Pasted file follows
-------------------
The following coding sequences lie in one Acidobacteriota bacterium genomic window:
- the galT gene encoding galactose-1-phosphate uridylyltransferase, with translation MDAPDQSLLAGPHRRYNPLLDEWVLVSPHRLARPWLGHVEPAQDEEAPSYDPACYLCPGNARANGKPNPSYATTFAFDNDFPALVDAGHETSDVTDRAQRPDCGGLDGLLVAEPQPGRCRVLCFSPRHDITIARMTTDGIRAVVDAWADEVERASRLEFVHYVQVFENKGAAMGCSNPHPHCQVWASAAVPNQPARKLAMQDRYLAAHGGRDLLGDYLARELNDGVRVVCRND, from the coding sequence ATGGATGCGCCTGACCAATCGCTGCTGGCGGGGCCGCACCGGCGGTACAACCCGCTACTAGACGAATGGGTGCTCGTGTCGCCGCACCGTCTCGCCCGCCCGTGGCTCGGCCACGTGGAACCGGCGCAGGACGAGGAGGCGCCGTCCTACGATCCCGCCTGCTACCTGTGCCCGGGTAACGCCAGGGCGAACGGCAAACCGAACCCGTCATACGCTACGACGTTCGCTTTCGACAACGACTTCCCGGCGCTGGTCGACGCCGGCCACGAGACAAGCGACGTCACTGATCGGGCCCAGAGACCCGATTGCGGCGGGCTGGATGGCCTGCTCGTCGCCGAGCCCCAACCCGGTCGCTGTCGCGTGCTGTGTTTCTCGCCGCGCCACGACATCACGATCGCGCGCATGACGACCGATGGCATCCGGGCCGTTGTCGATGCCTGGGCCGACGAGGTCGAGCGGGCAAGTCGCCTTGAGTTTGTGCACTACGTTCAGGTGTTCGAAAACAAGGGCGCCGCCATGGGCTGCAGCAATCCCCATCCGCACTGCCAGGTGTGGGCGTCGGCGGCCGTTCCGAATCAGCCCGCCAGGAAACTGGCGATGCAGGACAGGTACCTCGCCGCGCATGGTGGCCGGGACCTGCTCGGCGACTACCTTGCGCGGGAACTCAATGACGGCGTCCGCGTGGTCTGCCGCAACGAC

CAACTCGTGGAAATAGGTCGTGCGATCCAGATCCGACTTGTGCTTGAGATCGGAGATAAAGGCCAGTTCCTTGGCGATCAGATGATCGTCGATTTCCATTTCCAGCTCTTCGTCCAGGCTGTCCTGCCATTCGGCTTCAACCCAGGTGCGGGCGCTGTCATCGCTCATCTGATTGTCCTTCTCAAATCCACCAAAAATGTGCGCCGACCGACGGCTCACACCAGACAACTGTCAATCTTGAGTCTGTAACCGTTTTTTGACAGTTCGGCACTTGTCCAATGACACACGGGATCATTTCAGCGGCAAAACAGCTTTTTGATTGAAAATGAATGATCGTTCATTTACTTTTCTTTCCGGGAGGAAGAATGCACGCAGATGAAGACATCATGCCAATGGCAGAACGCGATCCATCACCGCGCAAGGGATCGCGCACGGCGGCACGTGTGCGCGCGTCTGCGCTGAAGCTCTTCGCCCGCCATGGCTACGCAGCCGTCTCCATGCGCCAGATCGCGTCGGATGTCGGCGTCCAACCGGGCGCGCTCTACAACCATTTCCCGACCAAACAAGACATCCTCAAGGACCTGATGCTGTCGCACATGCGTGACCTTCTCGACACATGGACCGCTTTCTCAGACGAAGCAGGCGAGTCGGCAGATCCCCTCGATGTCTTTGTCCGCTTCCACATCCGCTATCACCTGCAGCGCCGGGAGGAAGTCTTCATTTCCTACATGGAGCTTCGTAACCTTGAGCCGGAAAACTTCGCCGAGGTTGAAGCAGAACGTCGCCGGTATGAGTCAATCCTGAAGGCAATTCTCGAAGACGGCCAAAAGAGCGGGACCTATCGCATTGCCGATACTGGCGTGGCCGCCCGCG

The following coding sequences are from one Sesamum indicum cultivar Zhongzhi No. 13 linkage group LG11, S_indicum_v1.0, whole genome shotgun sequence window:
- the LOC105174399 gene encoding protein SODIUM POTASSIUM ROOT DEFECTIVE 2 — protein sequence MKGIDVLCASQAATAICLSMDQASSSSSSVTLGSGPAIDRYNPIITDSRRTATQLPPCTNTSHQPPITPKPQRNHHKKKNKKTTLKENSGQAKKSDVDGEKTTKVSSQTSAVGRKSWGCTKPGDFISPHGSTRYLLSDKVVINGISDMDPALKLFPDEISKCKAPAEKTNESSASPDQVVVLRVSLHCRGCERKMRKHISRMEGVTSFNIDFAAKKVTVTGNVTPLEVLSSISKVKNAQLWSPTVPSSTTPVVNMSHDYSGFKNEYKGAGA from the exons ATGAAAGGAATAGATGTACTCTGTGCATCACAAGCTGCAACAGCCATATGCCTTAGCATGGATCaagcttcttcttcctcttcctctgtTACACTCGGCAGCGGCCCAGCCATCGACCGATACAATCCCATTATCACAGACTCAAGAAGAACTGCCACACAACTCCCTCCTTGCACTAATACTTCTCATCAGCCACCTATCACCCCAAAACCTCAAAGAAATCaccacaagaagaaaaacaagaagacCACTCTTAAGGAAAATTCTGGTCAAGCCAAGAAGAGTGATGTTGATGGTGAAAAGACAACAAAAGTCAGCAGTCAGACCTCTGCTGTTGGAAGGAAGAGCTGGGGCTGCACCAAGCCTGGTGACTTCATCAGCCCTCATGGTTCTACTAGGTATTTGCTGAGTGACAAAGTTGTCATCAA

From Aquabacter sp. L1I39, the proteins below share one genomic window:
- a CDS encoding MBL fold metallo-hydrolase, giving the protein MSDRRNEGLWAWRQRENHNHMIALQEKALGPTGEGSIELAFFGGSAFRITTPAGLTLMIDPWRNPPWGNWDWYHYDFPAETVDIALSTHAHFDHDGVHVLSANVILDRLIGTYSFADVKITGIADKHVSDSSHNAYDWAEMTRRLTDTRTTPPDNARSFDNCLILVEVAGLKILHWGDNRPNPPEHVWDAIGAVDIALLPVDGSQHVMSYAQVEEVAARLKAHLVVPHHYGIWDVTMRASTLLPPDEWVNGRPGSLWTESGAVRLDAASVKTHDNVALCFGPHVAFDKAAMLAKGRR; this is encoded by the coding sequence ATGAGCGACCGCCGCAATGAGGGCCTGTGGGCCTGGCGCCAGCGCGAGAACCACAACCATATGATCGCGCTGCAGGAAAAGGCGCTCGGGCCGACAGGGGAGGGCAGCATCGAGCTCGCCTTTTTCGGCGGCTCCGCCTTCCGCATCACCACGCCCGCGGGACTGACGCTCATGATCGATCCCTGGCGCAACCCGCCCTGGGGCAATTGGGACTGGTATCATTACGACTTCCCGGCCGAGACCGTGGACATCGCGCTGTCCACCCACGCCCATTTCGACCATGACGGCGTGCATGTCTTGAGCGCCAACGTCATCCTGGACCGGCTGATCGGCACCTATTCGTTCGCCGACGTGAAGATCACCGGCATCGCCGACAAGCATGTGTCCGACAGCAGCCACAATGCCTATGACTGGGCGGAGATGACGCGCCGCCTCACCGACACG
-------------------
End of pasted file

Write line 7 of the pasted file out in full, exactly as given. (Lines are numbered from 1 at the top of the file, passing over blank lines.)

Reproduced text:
- a CDS encoding MBL fold metallo-hydrolase, giving the protein MSDRRNEGLWAWRQRENHNHMIALQEKALGPTGEGSIELAFFGGSAFRITTPAGLTLMIDPWRNPPWGNWDWYHYDFPAETVDIALSTHAHFDHDGVHVLSANVILDRLIGTYSFADVKITGIADKHVSDSSHNAYDWAEMTRRLTDTRTTPPDNARSFDNCLILVEVAGLKILHWGDNRPNPPEHVWDAIGAVDIALLPVDGSQHVMSYAQVEEVAARLKAHLVVPHHYGIWDVTMRASTLLPPDEWVNGRPGSLWTESGAVRLDAASVKTHDNVALCFGPHVAFDKAAMLAKGRR; this is encoded by the coding sequence ATGAGCGACCGCCGCAATGAGGGCCTGTGGGCCTGGCGCCAGCGCGAGAACCACAACCATATGATCGCGCTGCAGGAAAAGGCGCTCGGGCCGACAGGGGAGGGCAGCATCGAGCTCGCCTTTTTCGGCGGCTCCGCCTTCCGCATCACCACGCCCGCGGGACTGACGCTCATGATCGATCCCTGGCGCAACCCGCCCTGGGGCAATTGGGACTGGTATCATTACGACTTCCCGGCCGAGACCGTGGACATCGCGCTGTCCACCCACGCCCATTTCGACCATGACGGCGTGCATGTCTTGAGCGCCAACGTCATCCTGGACCGGCTGATCGGCACCTATTCGTTCGCCGACGTGAAGATCACCGGCATCGCCGACAAGCATGTGTCCGACAGCAGCCACAATGCCTATGACTGGGCGGAGATGACGCGCCGCCTCACCGACACG